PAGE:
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Never adjust the PH with organics and soil mate..

You will damage the beneficial life that is in your soil with the harmful chems in PH up and PH down
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Old 03-03-2011, 03:46 PM
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Hello Batman,

There is an ideal for everything. You take time to dial in temps, humidity, ventilation, etc. why not take the time to dial in your nutrient solution. A difference in temperature of maybe 5 degrees can be quite significant in the outcome, for instance if a room was always at 85 compared to 90. But pH is on a logarithmic scale so that a difference in one pH unit is 1 x 10^10. This difference is huge; 6.5 to 7.0 having a difference of 5x10^9.

Now dumping pH up or down in the solution used to be my solution, but after listening to members on here, such as Doobz, I started rethinking my approach. I still adjust the pH, but I have plenty of additives, supplements, and nutes that can do this for me; example, I recently fed some Sensi A and B from advanced nutes to my girls and alone this base is too acidic to give to plants, in the low 5s, so I have recently been using Bills perfect fertilizer, from Spray n grow, dropwise to adjust the pH. Not only am I hitting the ideal pH but I am also adding some organic substance to the solution when adjusting it.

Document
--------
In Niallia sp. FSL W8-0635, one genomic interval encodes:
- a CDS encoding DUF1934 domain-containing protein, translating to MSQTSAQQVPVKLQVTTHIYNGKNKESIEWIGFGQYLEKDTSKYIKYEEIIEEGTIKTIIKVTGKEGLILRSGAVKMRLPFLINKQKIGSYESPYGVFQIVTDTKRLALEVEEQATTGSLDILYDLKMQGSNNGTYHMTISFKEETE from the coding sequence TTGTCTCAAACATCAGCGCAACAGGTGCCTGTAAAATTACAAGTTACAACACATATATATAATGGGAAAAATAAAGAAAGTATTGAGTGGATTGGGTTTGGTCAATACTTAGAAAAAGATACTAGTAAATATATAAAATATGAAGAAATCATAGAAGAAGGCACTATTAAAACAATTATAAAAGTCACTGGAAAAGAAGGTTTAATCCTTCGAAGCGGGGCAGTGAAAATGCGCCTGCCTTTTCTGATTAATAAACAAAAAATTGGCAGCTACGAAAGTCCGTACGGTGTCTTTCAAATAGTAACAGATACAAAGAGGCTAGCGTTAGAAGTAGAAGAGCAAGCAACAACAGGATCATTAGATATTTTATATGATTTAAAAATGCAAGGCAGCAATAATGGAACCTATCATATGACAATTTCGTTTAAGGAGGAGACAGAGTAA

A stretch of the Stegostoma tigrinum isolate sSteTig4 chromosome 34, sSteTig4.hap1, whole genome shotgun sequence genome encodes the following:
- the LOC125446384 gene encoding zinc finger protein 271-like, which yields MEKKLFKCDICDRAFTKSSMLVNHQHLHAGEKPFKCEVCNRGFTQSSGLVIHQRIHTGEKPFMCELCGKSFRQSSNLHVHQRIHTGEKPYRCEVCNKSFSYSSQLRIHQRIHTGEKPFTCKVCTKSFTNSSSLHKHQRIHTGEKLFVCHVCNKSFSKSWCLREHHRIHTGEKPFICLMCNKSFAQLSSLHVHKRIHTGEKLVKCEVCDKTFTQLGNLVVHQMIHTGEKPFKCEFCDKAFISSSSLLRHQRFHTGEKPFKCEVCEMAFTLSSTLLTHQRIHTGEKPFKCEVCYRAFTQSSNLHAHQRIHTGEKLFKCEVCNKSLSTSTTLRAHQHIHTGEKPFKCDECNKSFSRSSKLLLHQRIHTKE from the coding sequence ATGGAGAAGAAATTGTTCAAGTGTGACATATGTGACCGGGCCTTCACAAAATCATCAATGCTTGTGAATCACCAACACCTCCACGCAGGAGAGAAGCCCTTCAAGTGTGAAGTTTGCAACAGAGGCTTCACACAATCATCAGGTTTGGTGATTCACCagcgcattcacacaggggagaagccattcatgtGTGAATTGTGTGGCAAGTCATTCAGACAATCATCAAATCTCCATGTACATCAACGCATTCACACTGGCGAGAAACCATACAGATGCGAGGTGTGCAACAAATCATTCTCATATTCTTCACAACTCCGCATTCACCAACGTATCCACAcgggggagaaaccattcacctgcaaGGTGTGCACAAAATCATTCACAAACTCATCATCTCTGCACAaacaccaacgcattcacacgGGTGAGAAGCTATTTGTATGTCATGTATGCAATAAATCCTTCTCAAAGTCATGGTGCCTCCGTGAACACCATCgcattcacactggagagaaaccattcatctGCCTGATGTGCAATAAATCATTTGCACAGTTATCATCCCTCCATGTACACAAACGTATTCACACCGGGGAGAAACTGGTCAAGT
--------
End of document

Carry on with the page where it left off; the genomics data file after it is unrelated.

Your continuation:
I know the main question was with regard to organics, but the principle holds all the same: use supplements and additives you find affect the pH in a way you are after. I will always adjust my pH to the ideal, but will no longer use pH up or down. About the organics thing not having salts in them... trace elements, minerals, micros, whatever... they are all needed by the plant and most have an associated charge, which will act as salts and bond with other substances when given the chance... i.e lock out. Plants take in salts, organic or mineral based, salts carry charge, and can bond with other substances leading to lockout.